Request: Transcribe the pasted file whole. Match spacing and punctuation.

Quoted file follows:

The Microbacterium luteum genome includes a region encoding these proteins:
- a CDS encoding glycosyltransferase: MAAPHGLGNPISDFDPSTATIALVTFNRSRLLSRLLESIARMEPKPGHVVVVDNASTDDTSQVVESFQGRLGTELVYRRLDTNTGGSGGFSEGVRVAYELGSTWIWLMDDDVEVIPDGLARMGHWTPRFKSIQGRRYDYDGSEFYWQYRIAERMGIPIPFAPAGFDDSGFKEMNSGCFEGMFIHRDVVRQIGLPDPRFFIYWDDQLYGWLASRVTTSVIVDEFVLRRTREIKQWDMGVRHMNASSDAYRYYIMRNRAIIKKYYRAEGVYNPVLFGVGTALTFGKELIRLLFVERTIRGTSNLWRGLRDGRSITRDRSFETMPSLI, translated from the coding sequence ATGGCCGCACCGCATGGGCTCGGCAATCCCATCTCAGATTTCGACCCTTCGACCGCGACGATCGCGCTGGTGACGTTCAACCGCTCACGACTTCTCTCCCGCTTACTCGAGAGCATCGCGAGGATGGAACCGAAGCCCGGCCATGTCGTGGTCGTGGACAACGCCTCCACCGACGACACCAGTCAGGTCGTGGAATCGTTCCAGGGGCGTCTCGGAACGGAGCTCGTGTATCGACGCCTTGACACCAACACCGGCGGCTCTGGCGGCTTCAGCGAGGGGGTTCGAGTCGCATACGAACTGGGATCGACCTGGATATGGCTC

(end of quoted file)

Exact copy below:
The Microbacterium luteum genome includes a region encoding these proteins:
- a CDS encoding glycosyltransferase: MAAPHGLGNPISDFDPSTATIALVTFNRSRLLSRLLESIARMEPKPGHVVVVDNASTDDTSQVVESFQGRLGTELVYRRLDTNTGGSGGFSEGVRVAYELGSTWIWLMDDDVEVIPDGLARMGHWTPRFKSIQGRRYDYDGSEFYWQYRIAERMGIPIPFAPAGFDDSGFKEMNSGCFEGMFIHRDVVRQIGLPDPRFFIYWDDQLYGWLASRVTTSVIVDEFVLRRTREIKQWDMGVRHMNASSDAYRYYIMRNRAIIKKYYRAEGVYNPVLFGVGTALTFGKELIRLLFVERTIRGTSNLWRGLRDGRSITRDRSFETMPSLI, translated from the coding sequence ATGGCCGCACCGCATGGGCTCGGCAATCCCATCTCAGATTTCGACCCTTCGACCGCGACGATCGCGCTGGTGACGTTCAACCGCTCACGACTTCTCTCCCGCTTACTCGAGAGCATCGCGAGGATGGAACCGAAGCCCGGCCATGTCGTGGTCGTGGACAACGCCTCCACCGACGACACCAGTCAGGTCGTGGAATCGTTCCAGGGGCGTCTCGGAACGGAGCTCGTGTATCGACGCCTTGACACCAACACCGGCGGCTCTGGCGGCTTCAGCGAGGGGGTTCGAGTCGCATACGAACTGGGATCGACCTGGATATGGCTC